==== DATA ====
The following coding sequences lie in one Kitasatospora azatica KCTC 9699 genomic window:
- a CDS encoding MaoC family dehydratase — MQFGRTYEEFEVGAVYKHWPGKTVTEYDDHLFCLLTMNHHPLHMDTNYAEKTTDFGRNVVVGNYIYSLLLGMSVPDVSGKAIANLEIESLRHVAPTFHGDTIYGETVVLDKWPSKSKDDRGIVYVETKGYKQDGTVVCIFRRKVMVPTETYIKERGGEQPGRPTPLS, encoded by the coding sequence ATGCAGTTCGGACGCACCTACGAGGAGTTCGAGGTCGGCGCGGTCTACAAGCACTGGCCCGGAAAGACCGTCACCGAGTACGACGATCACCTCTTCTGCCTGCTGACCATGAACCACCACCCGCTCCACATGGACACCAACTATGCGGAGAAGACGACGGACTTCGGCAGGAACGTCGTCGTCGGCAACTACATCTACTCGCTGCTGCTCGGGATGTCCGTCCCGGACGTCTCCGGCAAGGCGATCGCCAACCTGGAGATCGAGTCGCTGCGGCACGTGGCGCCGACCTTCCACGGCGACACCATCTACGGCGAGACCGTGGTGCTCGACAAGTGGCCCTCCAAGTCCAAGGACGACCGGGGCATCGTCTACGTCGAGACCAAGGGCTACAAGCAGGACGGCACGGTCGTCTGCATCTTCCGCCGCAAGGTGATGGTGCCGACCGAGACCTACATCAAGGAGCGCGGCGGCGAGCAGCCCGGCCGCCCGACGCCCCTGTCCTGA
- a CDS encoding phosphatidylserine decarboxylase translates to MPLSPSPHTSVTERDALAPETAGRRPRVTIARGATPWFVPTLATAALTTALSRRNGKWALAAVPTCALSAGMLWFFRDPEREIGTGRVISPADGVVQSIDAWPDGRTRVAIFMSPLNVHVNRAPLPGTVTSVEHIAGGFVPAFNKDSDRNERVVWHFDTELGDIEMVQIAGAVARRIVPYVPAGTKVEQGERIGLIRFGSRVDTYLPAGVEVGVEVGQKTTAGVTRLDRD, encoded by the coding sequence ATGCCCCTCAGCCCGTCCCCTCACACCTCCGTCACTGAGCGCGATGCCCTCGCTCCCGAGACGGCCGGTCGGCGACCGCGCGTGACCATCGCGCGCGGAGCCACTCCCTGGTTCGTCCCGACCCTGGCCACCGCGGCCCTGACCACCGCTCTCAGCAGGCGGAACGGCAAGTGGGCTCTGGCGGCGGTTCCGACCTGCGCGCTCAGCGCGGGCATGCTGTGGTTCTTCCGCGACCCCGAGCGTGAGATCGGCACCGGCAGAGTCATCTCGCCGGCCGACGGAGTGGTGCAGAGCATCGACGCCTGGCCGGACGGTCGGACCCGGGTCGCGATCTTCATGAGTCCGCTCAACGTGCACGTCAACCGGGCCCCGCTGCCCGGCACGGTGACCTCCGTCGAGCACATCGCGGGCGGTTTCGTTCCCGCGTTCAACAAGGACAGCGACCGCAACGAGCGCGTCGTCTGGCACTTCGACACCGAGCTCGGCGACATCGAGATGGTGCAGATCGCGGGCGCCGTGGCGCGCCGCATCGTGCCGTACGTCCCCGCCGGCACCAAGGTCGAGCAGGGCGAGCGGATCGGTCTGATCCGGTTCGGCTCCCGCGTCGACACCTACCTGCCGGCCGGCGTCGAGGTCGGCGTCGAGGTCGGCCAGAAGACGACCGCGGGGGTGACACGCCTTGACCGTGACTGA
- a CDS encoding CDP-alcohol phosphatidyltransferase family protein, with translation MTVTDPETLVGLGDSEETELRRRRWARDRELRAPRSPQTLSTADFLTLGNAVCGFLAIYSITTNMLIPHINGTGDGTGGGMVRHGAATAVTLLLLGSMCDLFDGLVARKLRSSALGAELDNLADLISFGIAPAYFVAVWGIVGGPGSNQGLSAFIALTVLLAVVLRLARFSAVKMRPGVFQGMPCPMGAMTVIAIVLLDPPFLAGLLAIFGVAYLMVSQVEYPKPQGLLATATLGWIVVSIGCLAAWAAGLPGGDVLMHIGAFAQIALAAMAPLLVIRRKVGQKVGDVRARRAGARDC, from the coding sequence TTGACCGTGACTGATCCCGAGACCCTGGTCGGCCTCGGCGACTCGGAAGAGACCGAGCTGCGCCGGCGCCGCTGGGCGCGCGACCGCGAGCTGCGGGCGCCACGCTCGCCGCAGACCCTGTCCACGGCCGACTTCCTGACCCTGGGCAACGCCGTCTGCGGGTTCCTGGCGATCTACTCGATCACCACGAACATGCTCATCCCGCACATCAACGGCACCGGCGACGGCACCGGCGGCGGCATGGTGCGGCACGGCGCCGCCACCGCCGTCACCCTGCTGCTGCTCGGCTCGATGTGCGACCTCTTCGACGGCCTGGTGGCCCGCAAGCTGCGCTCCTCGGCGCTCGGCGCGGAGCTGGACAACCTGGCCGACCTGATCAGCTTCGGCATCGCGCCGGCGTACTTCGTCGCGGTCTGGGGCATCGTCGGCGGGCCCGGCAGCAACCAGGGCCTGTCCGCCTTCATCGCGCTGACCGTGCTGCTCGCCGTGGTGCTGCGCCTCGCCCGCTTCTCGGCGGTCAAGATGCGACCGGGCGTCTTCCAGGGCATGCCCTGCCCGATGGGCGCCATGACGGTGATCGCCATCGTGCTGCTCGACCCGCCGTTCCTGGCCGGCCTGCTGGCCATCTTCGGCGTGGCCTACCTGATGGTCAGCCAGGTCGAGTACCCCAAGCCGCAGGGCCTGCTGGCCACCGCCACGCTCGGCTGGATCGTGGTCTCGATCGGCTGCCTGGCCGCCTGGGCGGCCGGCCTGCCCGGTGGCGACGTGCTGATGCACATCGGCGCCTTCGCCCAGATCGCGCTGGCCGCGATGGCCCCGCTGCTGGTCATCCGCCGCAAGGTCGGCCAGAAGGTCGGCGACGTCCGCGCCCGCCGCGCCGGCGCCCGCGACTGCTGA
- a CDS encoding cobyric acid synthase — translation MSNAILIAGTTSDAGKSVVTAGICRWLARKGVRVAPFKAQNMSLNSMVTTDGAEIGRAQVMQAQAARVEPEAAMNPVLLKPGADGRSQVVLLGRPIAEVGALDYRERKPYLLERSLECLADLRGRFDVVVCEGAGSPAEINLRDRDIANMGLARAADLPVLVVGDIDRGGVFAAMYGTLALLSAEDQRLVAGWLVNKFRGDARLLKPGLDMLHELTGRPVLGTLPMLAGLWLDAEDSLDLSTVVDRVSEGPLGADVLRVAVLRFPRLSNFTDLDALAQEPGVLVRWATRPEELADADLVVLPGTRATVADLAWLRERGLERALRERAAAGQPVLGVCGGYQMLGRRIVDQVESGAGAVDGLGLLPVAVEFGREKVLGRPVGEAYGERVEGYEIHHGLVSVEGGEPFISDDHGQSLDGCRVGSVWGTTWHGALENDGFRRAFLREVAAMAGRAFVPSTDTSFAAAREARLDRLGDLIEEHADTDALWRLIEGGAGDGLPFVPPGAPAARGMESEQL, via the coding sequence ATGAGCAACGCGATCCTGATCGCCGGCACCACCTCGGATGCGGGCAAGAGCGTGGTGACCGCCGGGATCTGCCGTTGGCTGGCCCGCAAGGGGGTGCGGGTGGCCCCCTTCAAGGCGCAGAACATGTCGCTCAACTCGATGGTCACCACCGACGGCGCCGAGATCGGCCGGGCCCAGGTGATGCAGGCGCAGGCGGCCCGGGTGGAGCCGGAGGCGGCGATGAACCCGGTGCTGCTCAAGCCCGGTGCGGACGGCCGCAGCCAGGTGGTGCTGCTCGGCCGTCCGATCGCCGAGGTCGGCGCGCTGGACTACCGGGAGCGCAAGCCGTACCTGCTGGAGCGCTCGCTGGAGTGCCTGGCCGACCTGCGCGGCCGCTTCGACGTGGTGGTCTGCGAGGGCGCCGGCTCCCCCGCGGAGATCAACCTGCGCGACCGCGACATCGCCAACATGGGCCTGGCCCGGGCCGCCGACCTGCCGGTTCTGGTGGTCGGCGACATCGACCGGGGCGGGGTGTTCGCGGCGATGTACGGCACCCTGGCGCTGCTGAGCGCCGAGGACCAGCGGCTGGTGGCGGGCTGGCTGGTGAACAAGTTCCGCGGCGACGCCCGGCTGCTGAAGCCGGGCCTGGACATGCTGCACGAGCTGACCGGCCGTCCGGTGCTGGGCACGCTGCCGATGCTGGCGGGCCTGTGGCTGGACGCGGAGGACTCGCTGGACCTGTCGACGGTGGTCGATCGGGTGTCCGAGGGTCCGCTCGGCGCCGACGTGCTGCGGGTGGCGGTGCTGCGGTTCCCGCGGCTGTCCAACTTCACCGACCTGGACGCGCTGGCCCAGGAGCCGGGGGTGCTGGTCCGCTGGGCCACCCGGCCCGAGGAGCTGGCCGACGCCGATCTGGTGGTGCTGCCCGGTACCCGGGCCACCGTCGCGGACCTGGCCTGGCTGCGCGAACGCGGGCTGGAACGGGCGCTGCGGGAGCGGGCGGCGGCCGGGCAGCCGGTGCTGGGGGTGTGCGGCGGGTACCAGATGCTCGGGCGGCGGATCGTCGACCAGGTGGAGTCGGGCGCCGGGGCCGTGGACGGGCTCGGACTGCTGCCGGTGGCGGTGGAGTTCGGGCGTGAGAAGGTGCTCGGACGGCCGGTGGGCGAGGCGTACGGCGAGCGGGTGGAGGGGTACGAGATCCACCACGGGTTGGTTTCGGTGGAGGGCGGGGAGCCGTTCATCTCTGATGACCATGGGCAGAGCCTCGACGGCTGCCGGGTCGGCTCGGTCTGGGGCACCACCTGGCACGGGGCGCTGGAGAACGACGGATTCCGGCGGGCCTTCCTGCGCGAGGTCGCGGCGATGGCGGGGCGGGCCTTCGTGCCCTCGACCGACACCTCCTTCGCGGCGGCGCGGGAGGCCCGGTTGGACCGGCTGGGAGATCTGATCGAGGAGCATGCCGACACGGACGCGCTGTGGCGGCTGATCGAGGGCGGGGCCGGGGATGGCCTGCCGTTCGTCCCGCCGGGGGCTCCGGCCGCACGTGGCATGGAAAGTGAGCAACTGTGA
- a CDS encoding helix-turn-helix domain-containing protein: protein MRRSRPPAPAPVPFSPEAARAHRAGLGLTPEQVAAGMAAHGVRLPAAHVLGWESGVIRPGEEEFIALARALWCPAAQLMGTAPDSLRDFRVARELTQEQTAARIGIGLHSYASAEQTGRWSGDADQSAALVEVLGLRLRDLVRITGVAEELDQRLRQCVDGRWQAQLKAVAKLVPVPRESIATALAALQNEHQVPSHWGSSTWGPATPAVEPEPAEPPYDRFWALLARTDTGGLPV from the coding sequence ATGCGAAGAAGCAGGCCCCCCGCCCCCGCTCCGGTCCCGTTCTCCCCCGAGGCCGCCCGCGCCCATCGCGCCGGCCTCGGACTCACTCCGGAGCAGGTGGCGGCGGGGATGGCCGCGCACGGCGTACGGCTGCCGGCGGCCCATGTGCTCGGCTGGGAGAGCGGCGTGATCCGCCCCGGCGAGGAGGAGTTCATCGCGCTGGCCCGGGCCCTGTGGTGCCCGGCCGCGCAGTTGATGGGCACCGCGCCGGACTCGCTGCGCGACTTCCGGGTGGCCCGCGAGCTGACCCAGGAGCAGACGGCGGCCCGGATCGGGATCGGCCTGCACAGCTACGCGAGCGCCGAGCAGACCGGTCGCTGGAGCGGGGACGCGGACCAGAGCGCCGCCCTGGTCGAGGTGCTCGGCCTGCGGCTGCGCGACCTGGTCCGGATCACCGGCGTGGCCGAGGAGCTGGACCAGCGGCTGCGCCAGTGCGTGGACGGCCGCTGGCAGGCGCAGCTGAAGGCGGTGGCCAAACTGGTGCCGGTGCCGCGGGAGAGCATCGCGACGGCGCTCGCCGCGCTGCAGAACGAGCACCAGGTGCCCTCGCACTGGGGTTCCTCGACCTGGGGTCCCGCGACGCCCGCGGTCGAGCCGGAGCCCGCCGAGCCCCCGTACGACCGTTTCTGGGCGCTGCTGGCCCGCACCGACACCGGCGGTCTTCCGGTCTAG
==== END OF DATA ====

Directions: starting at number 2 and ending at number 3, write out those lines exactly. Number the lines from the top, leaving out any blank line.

- a CDS encoding MaoC family dehydratase — MQFGRTYEEFEVGAVYKHWPGKTVTEYDDHLFCLLTMNHHPLHMDTNYAEKTTDFGRNVVVGNYIYSLLLGMSVPDVSGKAIANLEIESLRHVAPTFHGDTIYGETVVLDKWPSKSKDDRGIVYVETKGYKQDGTVVCIFRRKVMVPTETYIKERGGEQPGRPTPLS, encoded by the coding sequence ATGCAGTTCGGACGCACCTACGAGGAGTTCGAGGTCGGCGCGGTCTACAAGCACTGGCCCGGAAAGACCGTCACCGAGTACGACGATCACCTCTTCTGCCTGCTGACCATGAACCACCACCCGCTCCACATGGACACCAACTATGCGGAGAAGACGACGGACTTCGGCAGGAACGTCGTCGTCGGCAACTACATCTACTCGCTGCTGCTCGGGATGTCCGTCCCGGACGTCTCCGGCAAGGCGATCGCCAACCTGGAGATCGAGTCGCTGCGGCACGTGGCGCCGACCTTCCACGGCGACACCATCTACGGCGAGACCGTGGTGCTCGACAAGTGGCCCTCCAAGTCCAAGGACGACCGGGGCATCGTCTACGTCGAGACCAAGGGCTACAAGCAGGACGGCACGGTCGTCTGCATCTTCCGCCGCAAGGTGATGGTGCCGACCGAGACCTACATCAAGGAGCGCGGCGGCGAGCAGCCCGGCCGCCCGACGCCCCTGTCCTGA
- a CDS encoding phosphatidylserine decarboxylase translates to MPLSPSPHTSVTERDALAPETAGRRPRVTIARGATPWFVPTLATAALTTALSRRNGKWALAAVPTCALSAGMLWFFRDPEREIGTGRVISPADGVVQSIDAWPDGRTRVAIFMSPLNVHVNRAPLPGTVTSVEHIAGGFVPAFNKDSDRNERVVWHFDTELGDIEMVQIAGAVARRIVPYVPAGTKVEQGERIGLIRFGSRVDTYLPAGVEVGVEVGQKTTAGVTRLDRD, encoded by the coding sequence ATGCCCCTCAGCCCGTCCCCTCACACCTCCGTCACTGAGCGCGATGCCCTCGCTCCCGAGACGGCCGGTCGGCGACCGCGCGTGACCATCGCGCGCGGAGCCACTCCCTGGTTCGTCCCGACCCTGGCCACCGCGGCCCTGACCACCGCTCTCAGCAGGCGGAACGGCAAGTGGGCTCTGGCGGCGGTTCCGACCTGCGCGCTCAGCGCGGGCATGCTGTGGTTCTTCCGCGACCCCGAGCGTGAGATCGGCACCGGCAGAGTCATCTCGCCGGCCGACGGAGTGGTGCAGAGCATCGACGCCTGGCCGGACGGTCGGACCCGGGTCGCGATCTTCATGAGTCCGCTCAACGTGCACGTCAACCGGGCCCCGCTGCCCGGCACGGTGACCTCCGTCGAGCACATCGCGGGCGGTTTCGTTCCCGCGTTCAACAAGGACAGCGACCGCAACGAGCGCGTCGTCTGGCACTTCGACACCGAGCTCGGCGACATCGAGATGGTGCAGATCGCGGGCGCCGTGGCGCGCCGCATCGTGCCGTACGTCCCCGCCGGCACCAAGGTCGAGCAGGGCGAGCGGATCGGTCTGATCCGGTTCGGCTCCCGCGTCGACACCTACCTGCCGGCCGGCGTCGAGGTCGGCGTCGAGGTCGGCCAGAAGACGACCGCGGGGGTGACACGCCTTGACCGTGACTGA